CLARKE WINS! Congratulations to Coach Lindsay Diehl and the Lady Indians, 2014 Class 3-A State Champions!
But wait, you already knew that, didn’t you. It’s old news, but it’s news that never gets old!
The thing is, there was much more to the season than a game played at 2:30 p.m. last Friday.
There were preseason games, then conference games, then playoff games, then state tournament games, and all of those happened prior to, “The Big Game.”
And, while the team didn’t win every single game they played, they kept working hard, learning, training and playing until they reached their ultimate goal — a state championship. It took faith and heart, two ingredients for all success stories. Case(s) in point:
Although it’s been more than seven decades since Babe Ruth played baseball and most of his records have been eclipsed by others, he’s still recognized as the greatest slugger who ever lived.
Time after time, Ruth stepped up to the plate and hammered one out of the park (much like Carley Robins last Friday).
Every survey and ranking lists Babe among the “greatest of the greats” — usually at the top of the heap. It’s no wonder the old Yankee Stadium is still known as “The House that Ruth Built.”
There’s another major league record holder worth noting. His name was Eddie “Cocky” Collins, who played as an infielder for the Athletics and White Sox.
Collins played in the early 1900s, and several seasons overlapped with Ruth. Like Babe, Collins was at the top of his game. He led the Athletics to four pennants and three World Series titles. He was selected as the league’s most valuable player in 1914 (Babe Ruth’s rookie season.) One sportswriter recently called him the greatest second baseman in history.
Cocky Collins set a record that still stands today — almost a century after he retired from baseball. He is the all time major league BUNT leader. 512 bunts! That’s over 100 more than the guy in second place.
So, we have two baseball greats before us — one is famous for home runs and other (not so famous) for bunting.
At first glance, holding the bunting record seems less than inspiring. Home runs are much more exiting. The crowd, for instance, doesn’t go bananas when a player decides to lay down a sacrifice bunt.
With a deeper look, however, a bunt is a many splendid thing. Sacrificial acts for others are, indeed, noble and praiseworthy. We should all assume this posture as we relate to the people around us. The most valuable players in any team, business or organization are those who ask “How can I serve you?” Rather than “How can YOU serve ME?”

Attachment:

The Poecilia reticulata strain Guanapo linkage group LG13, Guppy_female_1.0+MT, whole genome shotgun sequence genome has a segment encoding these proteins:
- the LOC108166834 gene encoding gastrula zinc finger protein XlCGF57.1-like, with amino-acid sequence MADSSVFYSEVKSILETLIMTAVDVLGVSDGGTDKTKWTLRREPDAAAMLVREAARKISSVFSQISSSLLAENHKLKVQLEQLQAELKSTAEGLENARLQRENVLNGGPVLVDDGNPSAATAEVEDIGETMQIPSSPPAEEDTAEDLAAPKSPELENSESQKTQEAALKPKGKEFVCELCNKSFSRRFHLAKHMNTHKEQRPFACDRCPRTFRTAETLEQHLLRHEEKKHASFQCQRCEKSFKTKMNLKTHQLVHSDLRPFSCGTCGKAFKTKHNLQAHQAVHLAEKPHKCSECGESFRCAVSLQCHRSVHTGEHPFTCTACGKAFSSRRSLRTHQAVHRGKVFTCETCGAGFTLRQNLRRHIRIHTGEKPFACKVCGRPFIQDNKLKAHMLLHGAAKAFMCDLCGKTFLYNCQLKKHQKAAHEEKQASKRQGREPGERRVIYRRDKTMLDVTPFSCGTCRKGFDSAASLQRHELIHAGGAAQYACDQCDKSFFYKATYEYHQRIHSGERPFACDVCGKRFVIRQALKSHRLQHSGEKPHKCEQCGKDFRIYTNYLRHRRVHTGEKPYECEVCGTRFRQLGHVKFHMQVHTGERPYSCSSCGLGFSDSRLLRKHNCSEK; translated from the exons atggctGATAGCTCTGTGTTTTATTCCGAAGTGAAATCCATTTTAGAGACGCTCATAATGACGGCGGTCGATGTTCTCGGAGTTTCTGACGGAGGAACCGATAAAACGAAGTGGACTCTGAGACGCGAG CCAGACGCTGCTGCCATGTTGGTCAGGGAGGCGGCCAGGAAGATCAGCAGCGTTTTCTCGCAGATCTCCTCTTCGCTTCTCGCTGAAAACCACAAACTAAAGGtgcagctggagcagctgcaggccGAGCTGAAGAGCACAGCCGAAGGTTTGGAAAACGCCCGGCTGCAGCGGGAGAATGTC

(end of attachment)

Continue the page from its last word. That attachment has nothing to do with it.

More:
Those who selflessly invest their lives behind the scenes to help others advance are the greatest heroes — I think of teachers, medical workers, mothers, cooks, technicians, nurses, custodians, mentors, secretaries and other support staff. The world couldn’t exist without these unsung heroes.
This is what I saw in the 2014 Clarke Lady Indians. They adopted the position that, “It doesn’t matter who gets the credit, as long as the team is moving forward in the right direction.”
Here’s how Jesus said it, “13 There is no greater love than to lay down one’s life for one’s friends.”
(John 15:13, NLT)
So there are two lessons here. The first, from Babe: Swing for the fence. The Bambino didn’t hold back. He didn’t hesitate. He went for it and took the necessary risk. He committed himself FULLY and didn’t just play it safe. The second, from “Cocky” Collins: Give yourself away. Be willing to sacrifice for others.
And the overall lesson? Well, God put it this way in Ecclesiastes 9:10: Whatever presents itself for you to do, do it with all your might.
Have a heart like “Cocky” Collins with a faith like Babe Ruth.
When it comes to serving others — make the sacrificial bunt.
When it comes to taking bold steps of faith — swing for the fence.
It takes both to win, as the Lady Indians taught all of us this summer.
Thanks, Coach Diehl and Lady Indians, for a phenomenal season, and CONGRATULATIONS on the state championship! You’ve worked hard and set a great example of hard work, dedication, sacrifice and determination. Lessons all of us would be wise to learn.